Last week, the Centers for Disease Control and Prevention published a report that found the number of Americans who died from overdoses of prescription painkillers more than tripled in the past decade. Prescription drugs are a serious health concern across the country and around the world, with more and more drugs being prescribed every day authorities need to be extra vigilant with regard to the matter.

Everyone should do their part and properly dispose of prescription medications, it can save lives.

Wednesday, November 2, 2011

Prescription Drug Deaths Triple


The Center for Disease Control and Prevention just released a startling report regarding prescription drug overdoses. More people die from prescription drug overdoses than heroin and cocaine combined, the number of Americans who died from overdoses of prescription painkillers more than tripled in the past decade, according to the CDC.

According to the CDC and the AP:

  • An estimated 14,800 people died in the United States from painkiller overdoses in 2008, a more than threefold jump from the 4,000 deaths recorded in 1999.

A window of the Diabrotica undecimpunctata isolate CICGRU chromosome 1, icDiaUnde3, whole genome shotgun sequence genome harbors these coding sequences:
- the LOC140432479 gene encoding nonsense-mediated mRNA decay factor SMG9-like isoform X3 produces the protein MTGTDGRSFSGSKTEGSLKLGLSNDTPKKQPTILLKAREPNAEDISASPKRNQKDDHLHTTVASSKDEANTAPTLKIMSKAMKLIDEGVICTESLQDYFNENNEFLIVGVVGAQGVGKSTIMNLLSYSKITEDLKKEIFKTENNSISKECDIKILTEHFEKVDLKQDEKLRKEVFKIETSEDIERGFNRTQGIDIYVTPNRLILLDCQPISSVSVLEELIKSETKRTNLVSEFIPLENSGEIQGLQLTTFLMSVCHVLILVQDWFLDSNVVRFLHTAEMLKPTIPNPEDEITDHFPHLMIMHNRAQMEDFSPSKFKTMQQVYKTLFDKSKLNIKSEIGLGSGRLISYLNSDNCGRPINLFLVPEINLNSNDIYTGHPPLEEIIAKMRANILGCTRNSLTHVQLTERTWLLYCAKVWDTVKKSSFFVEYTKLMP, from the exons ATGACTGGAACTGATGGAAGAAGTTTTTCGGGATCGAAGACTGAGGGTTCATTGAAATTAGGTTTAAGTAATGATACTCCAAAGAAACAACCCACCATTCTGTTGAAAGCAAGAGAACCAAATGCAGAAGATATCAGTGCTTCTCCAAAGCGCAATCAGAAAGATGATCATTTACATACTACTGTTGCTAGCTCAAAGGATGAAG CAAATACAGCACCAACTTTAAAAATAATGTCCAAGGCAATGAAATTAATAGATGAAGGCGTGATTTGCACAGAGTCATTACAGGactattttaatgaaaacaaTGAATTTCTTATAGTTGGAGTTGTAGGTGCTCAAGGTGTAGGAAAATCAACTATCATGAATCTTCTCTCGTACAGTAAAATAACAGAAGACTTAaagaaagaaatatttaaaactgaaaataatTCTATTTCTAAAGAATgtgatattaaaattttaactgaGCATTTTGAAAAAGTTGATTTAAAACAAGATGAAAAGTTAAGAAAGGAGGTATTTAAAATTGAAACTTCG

• Prescription and illegal drugs caused 36,450 deaths in 2008, compared with 39,973 deaths from motor vehicle crashes.

The CDC attributes the rise in prescription drug overdoses to:
  • “pill mills”
  • “doctor shopping”

In 2010, the amount of prescription painkillers that were prescribed could medicate every American in the country around the clock for an entire month, according to the CDC. “Right now, the system is awash in opioids—dangerous drugs that got people hooked and keep them hooked,” said CDC Director Thomas Frieden.

“Prescription drug abuse is a silent epidemic that is stealing thousands of lives and tearing apart communities and families across America,” Gil Kerlikowske, Director of National Drug Control Policy, said in a CDC news release. He noted health care providers and patients should be educated on the risks of prescription painkillers. “Parents and grandparents should properly dispose of any unneeded or expired medications from the home and to talk to their kids about the misuse and abuse of prescription drugs,” he pointed out.

It is unbelievable how easy it has become to acquire prescription opioids in this country. It is no wonder considering the apparent lack of oversight regarding production as well as distribution of the drugs. However, with the advent of new state-to-state prescription drug databases we will hopefully see a dramatic drop in overdoses associated with prescription drugs.

According to the CDC, 40 Americans die every day from prescription painkiller abuse!

Monday, October 31, 2011

More Prescription Drug Arrests in Florida